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Forks
 
 
 

Off-Road Forks

Buying a pair of forks for off road use will almost certainly involve suspension, although a small number of rigid mountain forks options still exist. Suspension will significantly improve the comfort rider comfort, but mainly it will improve the bikes handling, making riding over rough terrain and descending more manageable. Selecting a fork can feel like a bit of a minefield with so much choice on offer. However the key to getting the correct product is to narrow down your choices by identifying what you intend to use the fork for.

For cross country and leisure riding a lightweight fork with a shorter amount of travel is the best tool for the job. 80-115mm fork travel is the most likely range for this type of riding, with some fork models having the ability to alter the amount of travel, even as you ride. On modern designs ‘lock-outs’ are common too, to make the fork more efficient when riding on smooth surfaces or when climbing. For a more aggressive style of riding then a longer travel fork, built to be a bit more heavy duty is preferred. A bolt through front axle is often used instead of the standard quick release mechanism on this type of fork, to add stiffness and strength. This type of fork will weigh more, but could have up to 160mm of travel. For downhill only there are forks with even longer travel, usually a triple clamp design, rather than the single crown more commonly used in the shorter travel forks. Larger fork legs that are clamped above and below the headtube, almost right up to the handlebars, mean the forks can be very strong and stiff with a huge amount of suspension travel, perhaps 8 inches or more.

Suspension Terminology
  • Travel: The amount that the fork moves when fully compressed.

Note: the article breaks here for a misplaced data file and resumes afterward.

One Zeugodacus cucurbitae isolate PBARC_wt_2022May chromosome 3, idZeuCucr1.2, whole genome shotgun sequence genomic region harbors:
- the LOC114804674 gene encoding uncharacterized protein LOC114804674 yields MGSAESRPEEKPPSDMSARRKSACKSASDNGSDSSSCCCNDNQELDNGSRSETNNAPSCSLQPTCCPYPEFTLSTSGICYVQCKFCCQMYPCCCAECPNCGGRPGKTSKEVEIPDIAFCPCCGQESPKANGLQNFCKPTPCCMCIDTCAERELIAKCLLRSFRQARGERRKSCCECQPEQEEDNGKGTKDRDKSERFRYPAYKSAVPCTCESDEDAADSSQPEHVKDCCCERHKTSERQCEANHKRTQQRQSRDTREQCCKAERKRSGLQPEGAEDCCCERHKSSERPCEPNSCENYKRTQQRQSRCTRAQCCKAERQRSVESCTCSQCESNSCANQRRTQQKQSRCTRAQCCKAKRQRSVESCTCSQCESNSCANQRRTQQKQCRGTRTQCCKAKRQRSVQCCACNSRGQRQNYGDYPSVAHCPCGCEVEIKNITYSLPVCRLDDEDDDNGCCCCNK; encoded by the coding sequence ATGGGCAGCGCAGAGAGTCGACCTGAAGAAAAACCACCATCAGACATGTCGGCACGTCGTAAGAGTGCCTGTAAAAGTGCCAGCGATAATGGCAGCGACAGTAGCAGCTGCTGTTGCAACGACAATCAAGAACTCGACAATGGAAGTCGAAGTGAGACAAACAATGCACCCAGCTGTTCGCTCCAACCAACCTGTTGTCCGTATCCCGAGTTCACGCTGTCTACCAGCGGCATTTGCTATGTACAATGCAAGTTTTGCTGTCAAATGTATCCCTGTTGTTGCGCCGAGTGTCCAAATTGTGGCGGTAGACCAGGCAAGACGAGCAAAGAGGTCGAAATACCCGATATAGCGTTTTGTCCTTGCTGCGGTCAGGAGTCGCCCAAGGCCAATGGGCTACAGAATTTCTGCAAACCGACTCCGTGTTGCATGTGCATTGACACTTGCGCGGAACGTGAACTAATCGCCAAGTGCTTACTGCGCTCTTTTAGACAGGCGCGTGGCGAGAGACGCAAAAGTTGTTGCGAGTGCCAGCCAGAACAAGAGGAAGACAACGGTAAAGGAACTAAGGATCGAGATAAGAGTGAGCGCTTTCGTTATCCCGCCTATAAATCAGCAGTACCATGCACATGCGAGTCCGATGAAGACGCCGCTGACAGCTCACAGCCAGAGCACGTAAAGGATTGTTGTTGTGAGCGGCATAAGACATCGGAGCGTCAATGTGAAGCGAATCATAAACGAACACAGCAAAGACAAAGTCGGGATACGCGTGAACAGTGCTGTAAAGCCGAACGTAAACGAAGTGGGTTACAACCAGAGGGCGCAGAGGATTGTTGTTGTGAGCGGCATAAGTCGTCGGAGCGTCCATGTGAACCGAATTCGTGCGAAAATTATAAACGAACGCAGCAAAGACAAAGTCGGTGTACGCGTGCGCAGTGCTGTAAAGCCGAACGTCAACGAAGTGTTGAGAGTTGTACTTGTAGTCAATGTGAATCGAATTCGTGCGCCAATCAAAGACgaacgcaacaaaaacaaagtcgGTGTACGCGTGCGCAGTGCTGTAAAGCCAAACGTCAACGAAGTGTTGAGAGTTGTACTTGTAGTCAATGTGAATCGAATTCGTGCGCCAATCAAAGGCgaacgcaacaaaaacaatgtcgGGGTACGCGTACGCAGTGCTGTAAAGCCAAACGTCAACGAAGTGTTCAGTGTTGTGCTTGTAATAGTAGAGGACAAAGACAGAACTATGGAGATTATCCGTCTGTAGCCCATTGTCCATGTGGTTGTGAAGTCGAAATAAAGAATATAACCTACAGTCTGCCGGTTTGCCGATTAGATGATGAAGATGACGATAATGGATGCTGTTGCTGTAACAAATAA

• Sag: The amount of travel used by just a riders body weight sitting on the bike.
  • Post Mount: This refers to the brake mounting point. A post mount is behind the left hand leg of the fork, with the bolts screwing into the posts themselves, from the rear and not from the side.
  • ISIS Mount: This also refers to the brake mount, also behind the left hand leg, but with an ISIS the brake caliper bolts go through from the side, not from the rear.
  • Single Crown: Forks that have a crown, below the lower part of the headset, from which the rest of the fork extends downwards. This is the most conventional way for forks to be made.
  • Triple Crown: Fork legs that extend up alongside the head tube of the bike, that are clamped above and below the frame, for maximum strength and stiffness. This is usually only found on longer travel, downhill fork models.
  • Stanchions: The inner legs of the fork that slide into the outer tubes.
  • Fork Legs: The outer tubes of the fork, sometimes also called ‘lowers’.
  • Brace: The part of the lowers that connects one side to the other, which is what keeps the legs from moving independently and keeps the fork stiff.
  • Bolt Thru Axle: As it’s name suggests, an axle that slides through the hub assembly and is clamped into each fork leg to secure the front wheel with a very stiff and strong connection.
 
Steerer Tube
Once you have decided on the right fork for you, then the next thing is to decide the correct size and fitment requirements for your bike. The diameter of the steerer tube is the first aspect to consider. Most bicycles use a 1 1/8” headtube diameter however older bikes may have a 1” and more recently a 1.5” size has been introduced for the bigger travel options. Much older bikes that use a threaded fork may have limited options and it is probably best to give us a call on 0870 165 1108 or drop in to one of our stores for advice.

Frame Compatibility